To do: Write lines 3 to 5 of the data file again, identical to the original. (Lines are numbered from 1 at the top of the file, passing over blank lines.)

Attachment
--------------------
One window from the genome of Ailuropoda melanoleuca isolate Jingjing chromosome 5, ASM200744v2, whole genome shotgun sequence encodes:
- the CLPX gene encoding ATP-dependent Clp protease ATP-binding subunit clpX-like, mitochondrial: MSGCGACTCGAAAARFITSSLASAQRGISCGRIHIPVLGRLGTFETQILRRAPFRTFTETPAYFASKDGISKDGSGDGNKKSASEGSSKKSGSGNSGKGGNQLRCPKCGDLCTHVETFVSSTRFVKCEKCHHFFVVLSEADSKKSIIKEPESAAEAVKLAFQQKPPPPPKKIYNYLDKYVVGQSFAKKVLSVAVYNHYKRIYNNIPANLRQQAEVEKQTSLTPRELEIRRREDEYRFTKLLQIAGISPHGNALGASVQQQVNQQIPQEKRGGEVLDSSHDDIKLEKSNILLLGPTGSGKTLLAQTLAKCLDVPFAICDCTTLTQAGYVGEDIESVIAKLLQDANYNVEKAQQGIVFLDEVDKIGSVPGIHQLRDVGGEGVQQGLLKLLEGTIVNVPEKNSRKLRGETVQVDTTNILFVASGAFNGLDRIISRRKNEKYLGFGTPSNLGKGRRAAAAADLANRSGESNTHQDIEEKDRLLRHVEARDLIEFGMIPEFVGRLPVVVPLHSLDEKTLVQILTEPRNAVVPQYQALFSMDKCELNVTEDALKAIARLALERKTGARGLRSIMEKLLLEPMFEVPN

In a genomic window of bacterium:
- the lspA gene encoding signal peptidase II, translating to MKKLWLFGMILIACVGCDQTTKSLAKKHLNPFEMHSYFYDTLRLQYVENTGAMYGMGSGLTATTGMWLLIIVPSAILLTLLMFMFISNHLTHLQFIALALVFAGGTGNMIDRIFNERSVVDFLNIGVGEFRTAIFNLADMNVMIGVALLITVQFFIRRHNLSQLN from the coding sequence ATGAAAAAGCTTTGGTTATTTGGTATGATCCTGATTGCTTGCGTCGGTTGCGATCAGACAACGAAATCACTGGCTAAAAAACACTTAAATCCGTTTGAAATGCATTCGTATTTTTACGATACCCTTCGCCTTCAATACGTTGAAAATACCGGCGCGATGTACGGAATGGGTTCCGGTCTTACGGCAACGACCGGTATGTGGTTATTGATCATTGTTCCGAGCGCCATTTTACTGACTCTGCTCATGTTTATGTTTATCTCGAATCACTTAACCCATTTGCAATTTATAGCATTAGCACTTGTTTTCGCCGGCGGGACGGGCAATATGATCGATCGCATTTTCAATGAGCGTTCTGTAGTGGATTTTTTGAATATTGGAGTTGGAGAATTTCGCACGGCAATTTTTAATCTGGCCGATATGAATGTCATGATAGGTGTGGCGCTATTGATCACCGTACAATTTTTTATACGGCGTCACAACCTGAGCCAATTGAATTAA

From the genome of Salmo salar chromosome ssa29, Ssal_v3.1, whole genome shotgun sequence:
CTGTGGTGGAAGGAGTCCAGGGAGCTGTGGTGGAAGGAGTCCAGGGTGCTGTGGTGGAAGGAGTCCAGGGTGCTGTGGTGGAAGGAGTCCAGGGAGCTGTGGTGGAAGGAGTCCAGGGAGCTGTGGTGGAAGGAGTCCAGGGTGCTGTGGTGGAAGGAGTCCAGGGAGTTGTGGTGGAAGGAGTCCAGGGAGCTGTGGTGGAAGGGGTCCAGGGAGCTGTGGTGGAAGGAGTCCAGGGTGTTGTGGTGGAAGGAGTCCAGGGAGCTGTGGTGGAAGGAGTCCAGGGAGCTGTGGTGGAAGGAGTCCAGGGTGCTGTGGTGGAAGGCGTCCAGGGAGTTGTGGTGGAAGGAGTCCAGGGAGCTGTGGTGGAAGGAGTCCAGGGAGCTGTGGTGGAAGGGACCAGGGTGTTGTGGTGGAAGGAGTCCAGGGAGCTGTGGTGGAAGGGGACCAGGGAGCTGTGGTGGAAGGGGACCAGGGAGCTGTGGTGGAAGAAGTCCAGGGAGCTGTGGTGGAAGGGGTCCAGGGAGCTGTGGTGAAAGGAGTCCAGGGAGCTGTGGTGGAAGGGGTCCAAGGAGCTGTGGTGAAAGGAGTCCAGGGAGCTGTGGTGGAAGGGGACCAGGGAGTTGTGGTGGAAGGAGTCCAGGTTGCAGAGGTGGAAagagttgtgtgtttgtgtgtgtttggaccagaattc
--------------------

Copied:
In a genomic window of bacterium:
- the lspA gene encoding signal peptidase II, translating to MKKLWLFGMILIACVGCDQTTKSLAKKHLNPFEMHSYFYDTLRLQYVENTGAMYGMGSGLTATTGMWLLIIVPSAILLTLLMFMFISNHLTHLQFIALALVFAGGTGNMIDRIFNERSVVDFLNIGVGEFRTAIFNLADMNVMIGVALLITVQFFIRRHNLSQLN from the coding sequence ATGAAAAAGCTTTGGTTATTTGGTATGATCCTGATTGCTTGCGTCGGTTGCGATCAGACAACGAAATCACTGGCTAAAAAACACTTAAATCCGTTTGAAATGCATTCGTATTTTTACGATACCCTTCGCCTTCAATACGTTGAAAATACCGGCGCGATGTACGGAATGGGTTCCGGTCTTACGGCAACGACCGGTATGTGGTTATTGATCATTGTTCCGAGCGCCATTTTACTGACTCTGCTCATGTTTATGTTTATCTCGAATCACTTAACCCATTTGCAATTTATAGCATTAGCACTTGTTTTCGCCGGCGGGACGGGCAATATGATCGATCGCATTTTCAATGAGCGTTCTGTAGTGGATTTTTTGAATATTGGAGTTGGAGAATTTCGCACGGCAATTTTTAATCTGGCCGATATGAATGTCATGATAGGTGTGGCGCTATTGATCACCGTACAATTTTTTATACGGCGTCACAACCTGAGCCAATTGAATTAA

From the genome of Salmo salar chromosome ssa29, Ssal_v3.1, whole genome shotgun sequence: